It was in September 2003 that the union Ministry of Environment and Forests issued guidelines on collection of Net Present Value (NPV) of forest land in cases of forest land diversion for non-forest purposes.
However, the authorities from the Forest and Environment Department have remained lax on raising demands for the NPV from user agencies, until May 2010 when the Central Empowered Committee (CEC) – constituted by the Supreme Court of India – instructed that mining leaseholders who did not pay NPV within a period of 30 days from the date of issue of demand, would not be allowed to continue mining, till payment of NPV along with interest is made.
Acting on this instruction, Forest and Environment Department of Odisha government prescribed – only in May 2013, probably waking up late as even CEC’s instructions were continued to get violated – the rate of interest at nine percent per annum for delayed payment of NPV.
Comptroller and Auditor General (CAG) of India undertook an audit of Odisha Forest and Environment Department during May 2016 to December 2016. It was revealed during audit scrutiny of records pertaining to four Divisional Forests Offices (DFOs) – namely Angul, Cuttack, Jharsuguda and Chandaka (Wildlife) – that officers only raised demands for NPVs from 10 user agencies after the strict instructions by CEC.
These demands against 10 user agencies for not paying NPV were raised between June 2010 and May 2015. When auditors scrutinized whether the user agencies – which were shielded all the while by the forest officers who were more than eager to ensure non-compliance – paid NPV within the 30 days period, they found that NPV was paid by user agencies with delays ranging from 18 days to a shocking 1115 days from the due dates for payment.
A footnote in the audit report states that in 11 cases, there were delays ranging between 18 to 50 days, in two cases there were delays ranging between 51 to 150 days and in one case – Bharatpur Open Cast Mining for 70.94 hectares – submission of NPV was delayed by 1115 days. The detail of all these 14 cases with the name of user agencies is given in appendix 3.1.1 in the audit report.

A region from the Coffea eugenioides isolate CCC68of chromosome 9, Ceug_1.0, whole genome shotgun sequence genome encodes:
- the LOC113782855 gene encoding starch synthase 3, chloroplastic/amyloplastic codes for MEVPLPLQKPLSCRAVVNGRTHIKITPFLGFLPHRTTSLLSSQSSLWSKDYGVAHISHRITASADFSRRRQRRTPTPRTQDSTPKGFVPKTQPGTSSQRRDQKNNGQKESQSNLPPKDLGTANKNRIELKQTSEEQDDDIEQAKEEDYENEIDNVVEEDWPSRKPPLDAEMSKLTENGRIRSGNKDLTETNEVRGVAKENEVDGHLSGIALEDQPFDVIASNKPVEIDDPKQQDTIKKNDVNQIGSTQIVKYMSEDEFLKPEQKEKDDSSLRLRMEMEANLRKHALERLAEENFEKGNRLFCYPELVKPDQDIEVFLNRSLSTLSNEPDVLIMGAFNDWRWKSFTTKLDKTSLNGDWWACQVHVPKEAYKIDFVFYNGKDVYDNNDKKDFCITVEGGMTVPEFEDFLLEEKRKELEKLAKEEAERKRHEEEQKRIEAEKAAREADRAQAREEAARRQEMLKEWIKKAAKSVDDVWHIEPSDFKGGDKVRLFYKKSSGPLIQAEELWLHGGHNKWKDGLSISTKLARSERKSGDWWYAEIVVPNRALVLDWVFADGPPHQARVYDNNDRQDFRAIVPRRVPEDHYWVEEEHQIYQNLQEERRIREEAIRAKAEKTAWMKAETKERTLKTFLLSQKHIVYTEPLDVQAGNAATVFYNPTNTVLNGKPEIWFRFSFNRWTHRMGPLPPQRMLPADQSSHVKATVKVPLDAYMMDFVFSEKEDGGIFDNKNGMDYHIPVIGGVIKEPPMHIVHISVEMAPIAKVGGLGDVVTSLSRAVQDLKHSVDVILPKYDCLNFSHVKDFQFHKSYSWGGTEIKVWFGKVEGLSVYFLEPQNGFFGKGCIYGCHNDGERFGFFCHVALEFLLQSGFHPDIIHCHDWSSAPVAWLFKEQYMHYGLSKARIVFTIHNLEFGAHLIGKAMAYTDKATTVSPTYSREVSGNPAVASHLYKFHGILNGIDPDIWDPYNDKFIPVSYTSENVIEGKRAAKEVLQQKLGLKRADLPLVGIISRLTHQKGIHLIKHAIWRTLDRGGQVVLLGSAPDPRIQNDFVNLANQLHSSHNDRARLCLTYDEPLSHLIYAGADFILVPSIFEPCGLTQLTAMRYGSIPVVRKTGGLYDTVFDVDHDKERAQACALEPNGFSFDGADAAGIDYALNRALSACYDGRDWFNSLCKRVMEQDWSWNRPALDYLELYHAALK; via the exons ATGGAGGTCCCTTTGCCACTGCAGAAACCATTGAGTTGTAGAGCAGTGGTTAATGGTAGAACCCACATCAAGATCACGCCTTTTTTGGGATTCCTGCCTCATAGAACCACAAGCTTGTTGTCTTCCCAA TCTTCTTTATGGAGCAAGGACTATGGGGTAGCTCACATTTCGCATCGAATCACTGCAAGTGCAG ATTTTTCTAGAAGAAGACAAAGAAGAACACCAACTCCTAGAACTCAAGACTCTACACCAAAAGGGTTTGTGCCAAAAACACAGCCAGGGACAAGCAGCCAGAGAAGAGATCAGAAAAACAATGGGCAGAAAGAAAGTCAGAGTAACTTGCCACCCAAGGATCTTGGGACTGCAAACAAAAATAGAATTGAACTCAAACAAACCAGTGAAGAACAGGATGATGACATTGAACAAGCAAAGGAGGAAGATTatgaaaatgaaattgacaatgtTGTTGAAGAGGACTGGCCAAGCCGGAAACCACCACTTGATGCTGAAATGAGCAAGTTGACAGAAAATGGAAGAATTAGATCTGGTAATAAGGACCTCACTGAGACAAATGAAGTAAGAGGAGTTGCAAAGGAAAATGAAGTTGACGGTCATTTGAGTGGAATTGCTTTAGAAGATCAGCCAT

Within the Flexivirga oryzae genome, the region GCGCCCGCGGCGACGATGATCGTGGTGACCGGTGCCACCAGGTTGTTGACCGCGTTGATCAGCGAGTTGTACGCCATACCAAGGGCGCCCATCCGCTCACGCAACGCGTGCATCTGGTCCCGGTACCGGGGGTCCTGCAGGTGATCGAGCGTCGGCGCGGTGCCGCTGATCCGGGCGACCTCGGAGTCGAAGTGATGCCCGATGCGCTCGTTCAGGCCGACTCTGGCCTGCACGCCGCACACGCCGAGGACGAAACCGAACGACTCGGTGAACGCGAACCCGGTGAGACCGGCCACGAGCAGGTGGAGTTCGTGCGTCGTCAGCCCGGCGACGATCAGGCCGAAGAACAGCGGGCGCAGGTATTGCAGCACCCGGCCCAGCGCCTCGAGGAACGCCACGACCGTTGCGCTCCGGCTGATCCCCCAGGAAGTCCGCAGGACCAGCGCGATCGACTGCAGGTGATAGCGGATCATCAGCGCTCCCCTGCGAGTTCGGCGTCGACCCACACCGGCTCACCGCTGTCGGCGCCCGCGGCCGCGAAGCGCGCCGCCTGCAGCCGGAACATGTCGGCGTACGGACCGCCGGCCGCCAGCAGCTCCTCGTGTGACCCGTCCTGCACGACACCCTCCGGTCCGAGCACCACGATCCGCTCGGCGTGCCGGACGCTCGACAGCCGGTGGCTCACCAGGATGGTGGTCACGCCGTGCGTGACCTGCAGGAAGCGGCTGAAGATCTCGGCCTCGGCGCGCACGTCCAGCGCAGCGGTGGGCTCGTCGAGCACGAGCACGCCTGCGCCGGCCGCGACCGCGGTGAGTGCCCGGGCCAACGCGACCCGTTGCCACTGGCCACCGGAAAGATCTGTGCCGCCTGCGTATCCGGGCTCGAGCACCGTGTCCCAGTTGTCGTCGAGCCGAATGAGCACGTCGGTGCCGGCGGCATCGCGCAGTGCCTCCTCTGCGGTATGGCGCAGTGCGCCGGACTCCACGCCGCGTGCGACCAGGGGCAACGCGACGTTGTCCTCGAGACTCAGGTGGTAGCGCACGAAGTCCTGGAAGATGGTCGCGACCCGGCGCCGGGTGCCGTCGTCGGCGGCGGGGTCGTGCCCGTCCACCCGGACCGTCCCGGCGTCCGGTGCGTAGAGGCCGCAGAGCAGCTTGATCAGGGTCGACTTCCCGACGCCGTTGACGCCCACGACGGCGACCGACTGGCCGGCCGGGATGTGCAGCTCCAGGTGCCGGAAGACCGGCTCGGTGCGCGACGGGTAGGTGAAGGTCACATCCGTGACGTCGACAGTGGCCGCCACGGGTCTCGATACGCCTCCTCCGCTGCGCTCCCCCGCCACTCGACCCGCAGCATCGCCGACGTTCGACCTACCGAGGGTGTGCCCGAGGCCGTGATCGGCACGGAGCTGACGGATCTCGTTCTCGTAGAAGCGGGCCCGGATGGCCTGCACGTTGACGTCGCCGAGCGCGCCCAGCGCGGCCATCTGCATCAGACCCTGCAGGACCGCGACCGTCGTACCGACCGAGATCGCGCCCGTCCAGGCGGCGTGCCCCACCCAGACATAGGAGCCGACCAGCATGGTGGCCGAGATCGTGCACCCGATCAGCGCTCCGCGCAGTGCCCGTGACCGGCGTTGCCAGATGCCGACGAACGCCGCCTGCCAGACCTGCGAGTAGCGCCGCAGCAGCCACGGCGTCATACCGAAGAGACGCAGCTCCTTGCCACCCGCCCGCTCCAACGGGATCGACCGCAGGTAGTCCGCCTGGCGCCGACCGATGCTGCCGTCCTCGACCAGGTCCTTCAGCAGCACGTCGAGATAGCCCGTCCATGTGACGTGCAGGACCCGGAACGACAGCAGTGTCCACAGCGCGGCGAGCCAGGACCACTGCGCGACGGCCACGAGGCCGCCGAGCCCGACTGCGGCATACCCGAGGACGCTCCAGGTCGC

What this audit finding reveals is that none of these four Divisional Forest Offices showed any eagerness to comply with the strict instructions by CEC. Not only did they accept much delayed submission of NPV, they conveniently forgot to ask user agencies to pay the interest charges on delayed payment of NPV.
What is the case of compliance even after CAG auditors pointing out this grave irregularities to Forest and Environment Department during the process of audit (May 2016 to December 2016). In a reply that is filed by the state government, six months later, in June 2017; it was stated that out of Rs 1.31 crore interest charges recoverable with regards to 14 mining projects, interest of Rs 0.29 crore had been recovered from two user agencies. Pray, what did the reply tell us about the remaining Rs 1.02 crores in 12 mining projects? We are being asked to patiently read the essence of the reply getting reproduced in audit report thus: “The steps were being taken for collection of balance amount of Rs 1.02 crore”.
Another audit report that has been tabled in Odisha state assembly recently also shows how officers from mining department showed no eagerness to recover mining revenue recoverable from mining companies, neither during the normal course of their work, nor after non-compliances were pointed out by Internal Audit Wing and CAG auditors.
For more details see ‘CAG Audit points out Loss of Mining Revenue in Odisha’. If this is not blatant non-compliance of environmental laws abated by forest bureaucracy who walks an extra mile to extend undue favours to mining companies what else is?